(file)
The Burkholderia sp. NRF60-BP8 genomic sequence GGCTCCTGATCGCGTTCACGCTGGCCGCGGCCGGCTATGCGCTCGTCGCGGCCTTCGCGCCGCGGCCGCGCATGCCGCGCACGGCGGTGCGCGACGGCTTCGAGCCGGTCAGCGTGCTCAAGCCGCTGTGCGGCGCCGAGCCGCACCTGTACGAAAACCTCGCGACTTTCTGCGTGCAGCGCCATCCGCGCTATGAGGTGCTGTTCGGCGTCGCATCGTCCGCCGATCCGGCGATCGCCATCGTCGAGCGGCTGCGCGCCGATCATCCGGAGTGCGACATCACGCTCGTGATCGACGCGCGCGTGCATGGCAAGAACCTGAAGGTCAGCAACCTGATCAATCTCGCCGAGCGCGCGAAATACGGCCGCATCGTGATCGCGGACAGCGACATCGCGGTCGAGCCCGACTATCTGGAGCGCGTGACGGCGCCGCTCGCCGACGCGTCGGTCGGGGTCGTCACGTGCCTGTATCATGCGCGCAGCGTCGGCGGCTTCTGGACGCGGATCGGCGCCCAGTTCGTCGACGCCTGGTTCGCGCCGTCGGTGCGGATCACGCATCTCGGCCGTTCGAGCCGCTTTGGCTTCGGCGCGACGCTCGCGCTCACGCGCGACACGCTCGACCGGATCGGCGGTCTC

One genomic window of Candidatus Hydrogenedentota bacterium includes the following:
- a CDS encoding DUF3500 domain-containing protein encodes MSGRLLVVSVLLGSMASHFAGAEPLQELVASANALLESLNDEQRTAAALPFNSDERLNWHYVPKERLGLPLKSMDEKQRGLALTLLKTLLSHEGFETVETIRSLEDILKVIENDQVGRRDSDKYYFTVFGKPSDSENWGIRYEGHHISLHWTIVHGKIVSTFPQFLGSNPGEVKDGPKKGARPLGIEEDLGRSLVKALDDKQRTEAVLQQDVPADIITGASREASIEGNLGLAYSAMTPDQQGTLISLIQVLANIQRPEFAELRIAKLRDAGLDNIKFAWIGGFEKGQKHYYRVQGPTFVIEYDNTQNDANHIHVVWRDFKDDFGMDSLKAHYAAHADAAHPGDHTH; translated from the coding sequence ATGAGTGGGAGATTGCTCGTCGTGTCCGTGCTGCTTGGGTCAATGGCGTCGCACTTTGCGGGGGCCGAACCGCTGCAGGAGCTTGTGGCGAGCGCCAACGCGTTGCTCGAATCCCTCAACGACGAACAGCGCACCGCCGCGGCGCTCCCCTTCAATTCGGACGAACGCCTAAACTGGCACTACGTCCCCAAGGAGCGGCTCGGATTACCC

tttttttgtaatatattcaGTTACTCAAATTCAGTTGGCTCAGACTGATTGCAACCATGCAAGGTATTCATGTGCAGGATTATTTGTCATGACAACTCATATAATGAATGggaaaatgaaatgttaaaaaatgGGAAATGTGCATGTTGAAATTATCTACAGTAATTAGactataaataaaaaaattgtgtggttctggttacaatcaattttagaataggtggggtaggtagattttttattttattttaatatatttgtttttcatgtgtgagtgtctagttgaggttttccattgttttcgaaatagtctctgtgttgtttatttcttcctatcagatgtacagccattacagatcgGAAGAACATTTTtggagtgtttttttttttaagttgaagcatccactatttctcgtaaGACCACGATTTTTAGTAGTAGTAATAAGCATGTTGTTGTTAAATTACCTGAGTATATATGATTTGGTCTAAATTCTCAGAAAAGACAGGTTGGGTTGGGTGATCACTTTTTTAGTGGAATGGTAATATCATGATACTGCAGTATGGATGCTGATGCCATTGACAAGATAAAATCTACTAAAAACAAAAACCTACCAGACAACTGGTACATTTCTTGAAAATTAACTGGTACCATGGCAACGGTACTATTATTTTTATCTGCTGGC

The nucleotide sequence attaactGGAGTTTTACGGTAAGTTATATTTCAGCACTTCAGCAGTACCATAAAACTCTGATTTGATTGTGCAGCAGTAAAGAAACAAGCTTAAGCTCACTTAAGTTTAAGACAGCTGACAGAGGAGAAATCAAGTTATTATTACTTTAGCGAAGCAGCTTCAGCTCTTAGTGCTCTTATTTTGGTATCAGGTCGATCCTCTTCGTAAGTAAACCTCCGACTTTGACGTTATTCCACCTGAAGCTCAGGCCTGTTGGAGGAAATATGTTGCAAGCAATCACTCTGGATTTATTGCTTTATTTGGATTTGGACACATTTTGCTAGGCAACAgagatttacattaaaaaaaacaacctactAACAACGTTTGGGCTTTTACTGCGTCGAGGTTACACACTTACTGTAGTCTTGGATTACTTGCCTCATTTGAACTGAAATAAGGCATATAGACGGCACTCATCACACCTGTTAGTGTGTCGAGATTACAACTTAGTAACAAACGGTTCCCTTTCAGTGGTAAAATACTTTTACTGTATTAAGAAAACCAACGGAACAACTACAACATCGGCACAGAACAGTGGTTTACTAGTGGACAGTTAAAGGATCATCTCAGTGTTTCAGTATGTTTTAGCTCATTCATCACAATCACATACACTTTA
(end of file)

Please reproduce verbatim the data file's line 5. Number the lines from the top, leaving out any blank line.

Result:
The nucleotide sequence attaactGGAGTTTTACGGTAAGTTATATTTCAGCACTTCAGCAGTACCATAAAACTCTGATTTGATTGTGCAGCAGTAAAGAAACAAGCTTAAGCTCACTTAAGTTTAAGACAGCTGACAGAGGAGAAATCAAGTTATTATTACTTTAGCGAAGCAGCTTCAGCTCTTAGTGCTCTTATTTTGGTATCAGGTCGATCCTCTTCGTAAGTAAACCTCCGACTTTGACGTTATTCCACCTGAAGCTCAGGCCTGTTGGAGGAAATATGTTGCAAGCAATCACTCTGGATTTATTGCTTTATTTGGATTTGGACACATTTTGCTAGGCAACAgagatttacattaaaaaaaacaacctactAACAACGTTTGGGCTTTTACTGCGTCGAGGTTACACACTTACTGTAGTCTTGGATTACTTGCCTCATTTGAACTGAAATAAGGCATATAGACGGCACTCATCACACCTGTTAGTGTGTCGAGATTACAACTTAGTAACAAACGGTTCCCTTTCAGTGGTAAAATACTTTTACTGTATTAAGAAAACCAACGGAACAACTACAACATCGGCACAGAACAGTGGTTTACTAGTGGACAGTTAAAGGATCATCTCAGTGTTTCAGTATGTTTTAGCTCATTCATCACAATCACATACACTTTA